I realized that I hadn’t posted any update on my Xbox Live DRM problems or the dashboard update issues I was having, so here you go.
The DRM Issue
Back in October, I got my third console replacement and ran into the same stupid DRM trouble I had the previous two times: Content I purchased could not be played unless I was logged into Xbox Live - not just signed in, but signed in and online. This isn’t as much a problem for a one-gamertag household, but when you have a two-or-more-gamertag household (like my wife and I have), it means that a game I bought for both of us to play is suddenly only accessible to my wife when I’m signed in, whether I’m actually physically there or not. Lame.
Unfortunately, they changed the process on how to fix this such that it was different from my previous two go-rounds. I was told it’d take two to four weeks to get a resolution.
The issue was still not resolved at the beginning of this month (January 2008), which is well beyond the two-to-four-weeks promised timeframe. Calling Xbox Live Support did no good - they must have a stock answer for situations like this: “I’m sorry, but I don’t have any additional information. Your case has been escalated to Microsoft and they will get back to you.” No one else you can contact, nothing else you can do.
I ended up contacting Major Nelson about it. I gave him the full details - times, dates, names, and status - and within three days a guy from Xbox Escalations called me. I provided some additional information that they were apparently missing (but never asked for) and got a direct phone number for him so if anything goes wrong, I can call him and he’ll personally take care of it.
Of course, the new “deadline” for getting a fix is Feburary 7, so I don’t actually have an answer yet, but I’m more hopeful than before.
An interesting side note: talking to the guy at Escalations, it turns out the Microsoft folk don’t get special treatment on this. He has a cubicle-mate that is in the same wait-it-out boat that I’m in. Apparently, Microsoft didn’t realize that changing the process for re-authorizing a console would be this much challenge. I, personally, am not surprised at all.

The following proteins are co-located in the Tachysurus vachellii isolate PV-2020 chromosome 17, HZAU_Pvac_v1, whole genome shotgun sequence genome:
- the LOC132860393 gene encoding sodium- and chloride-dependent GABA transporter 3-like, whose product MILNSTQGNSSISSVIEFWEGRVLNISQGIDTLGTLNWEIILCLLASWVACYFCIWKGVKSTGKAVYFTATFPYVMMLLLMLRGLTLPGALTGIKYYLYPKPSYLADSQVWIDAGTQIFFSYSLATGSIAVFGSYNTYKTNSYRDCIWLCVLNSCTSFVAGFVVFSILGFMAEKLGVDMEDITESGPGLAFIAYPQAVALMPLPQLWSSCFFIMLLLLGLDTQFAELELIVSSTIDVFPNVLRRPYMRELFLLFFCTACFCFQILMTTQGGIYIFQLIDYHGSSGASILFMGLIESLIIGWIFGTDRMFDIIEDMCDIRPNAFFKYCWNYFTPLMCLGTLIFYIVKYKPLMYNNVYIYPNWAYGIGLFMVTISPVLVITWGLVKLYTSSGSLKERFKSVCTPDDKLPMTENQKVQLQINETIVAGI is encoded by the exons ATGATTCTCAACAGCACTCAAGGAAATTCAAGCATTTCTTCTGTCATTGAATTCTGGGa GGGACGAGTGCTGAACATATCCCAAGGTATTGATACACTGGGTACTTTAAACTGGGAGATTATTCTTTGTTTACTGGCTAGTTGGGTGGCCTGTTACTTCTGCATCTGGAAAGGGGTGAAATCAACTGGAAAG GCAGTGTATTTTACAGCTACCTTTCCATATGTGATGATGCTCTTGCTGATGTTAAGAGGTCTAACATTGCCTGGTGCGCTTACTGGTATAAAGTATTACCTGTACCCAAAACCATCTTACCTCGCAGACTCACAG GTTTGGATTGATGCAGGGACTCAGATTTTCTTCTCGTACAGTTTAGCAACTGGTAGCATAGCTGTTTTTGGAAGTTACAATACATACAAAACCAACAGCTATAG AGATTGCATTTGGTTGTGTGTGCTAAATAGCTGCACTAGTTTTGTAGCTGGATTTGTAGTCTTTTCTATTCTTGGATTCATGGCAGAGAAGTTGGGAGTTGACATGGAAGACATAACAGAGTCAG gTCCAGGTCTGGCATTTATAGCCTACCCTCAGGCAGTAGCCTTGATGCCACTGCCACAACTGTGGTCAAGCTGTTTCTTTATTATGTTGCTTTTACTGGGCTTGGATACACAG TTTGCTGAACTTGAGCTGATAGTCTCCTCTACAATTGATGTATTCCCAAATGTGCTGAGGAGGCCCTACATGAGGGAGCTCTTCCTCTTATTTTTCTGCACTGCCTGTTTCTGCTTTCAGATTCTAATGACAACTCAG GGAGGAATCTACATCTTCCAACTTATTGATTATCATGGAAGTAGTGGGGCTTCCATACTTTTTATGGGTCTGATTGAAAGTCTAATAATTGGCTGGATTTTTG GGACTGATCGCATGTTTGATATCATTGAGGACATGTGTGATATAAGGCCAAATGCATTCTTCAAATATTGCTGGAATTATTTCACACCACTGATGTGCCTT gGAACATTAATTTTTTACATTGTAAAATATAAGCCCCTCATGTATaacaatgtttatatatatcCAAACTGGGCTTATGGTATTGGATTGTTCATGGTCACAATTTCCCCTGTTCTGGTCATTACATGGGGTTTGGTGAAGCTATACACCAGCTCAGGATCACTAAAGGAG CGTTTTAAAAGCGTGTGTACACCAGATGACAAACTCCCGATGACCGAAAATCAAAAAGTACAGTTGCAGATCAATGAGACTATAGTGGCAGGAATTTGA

In December, while waiting for my DRM problems to be solved, I found that I was suddenly unable to get onto Xbox Live at all because I couldn’t take the latest dashboard update. I blamed it on the DRM problem and, after calling support on this one, too, it turned out that I wasn’t the only one having issues.
When you get a console replacement, you send in your console, but you keep your hard drive, faceplate, and other peripherals. As such, my hard drive had been attached to four different consoles and had taken dashboard updates just fine for the first three, but when it came time to take an update for the fourth console, it’d had enough. Something got corrupted on the drive and it needed to be formatted.
I spent, literally, over ten hours on the phone with support for this one. I had to do all sorts of ridiculous troubleshooting (they’d tell me it was a problem with my network, which I damn well knew it wasn’t, then they’d say it was something else, like stabbing in the dark), I got lied to several times (they’d tell me I’d get calls back and I never did, they’d tell me they “escalated my call” and they never did), and generally got put through the wringer.
Once I got past the hoop jumping - which I firmly believe was caused in no small part by language barriers - I finally got to a supervisor who said he’d replace my hard drive. But the process for replacing a hard drive is that you send in your old hard drive, they send you a new one… and you lose all of your data. Unacceptable. After explaining how I’d been lied to and how much time I’d spent on the phone already, I convinced them to send me a hard drive without my having to send them mine in return - compensation for putting up with this crap.
Of course, after a week of not hearing anything, I had to call up and do the same convincing all over again with a different supervisor because the supervisor who promised me a new hard drive was in the Xbox Live division of support but the people who can actually grant that sort of thing are in the Hardware division of support.
Anyway, after fighting that out, I got a new hard drive in the mail, formatted it (it still had someone else’s content on it!), was able to take the dashboard update, and moved as much of my stuff as I could over to the new drive.
Oh, did I mention this was in late December when they were having Xbox Live problems? Think about that in context with my DRM issues - I can’t get to my content (which includes moving it) without signing in, but I can’t sign in because Xbox Live is having problems…
It was painful. After a lot of hassle, I got all but my Zuma and Bejeweled 2 save games moved over (for some reason you can’t move or copy them, so I lost all of my progress in both of those games) and formatted my old drive. Now I have one drive for game content and one drive for video content or archiving stuff.
Now, if only they’d remedy this DRM issue…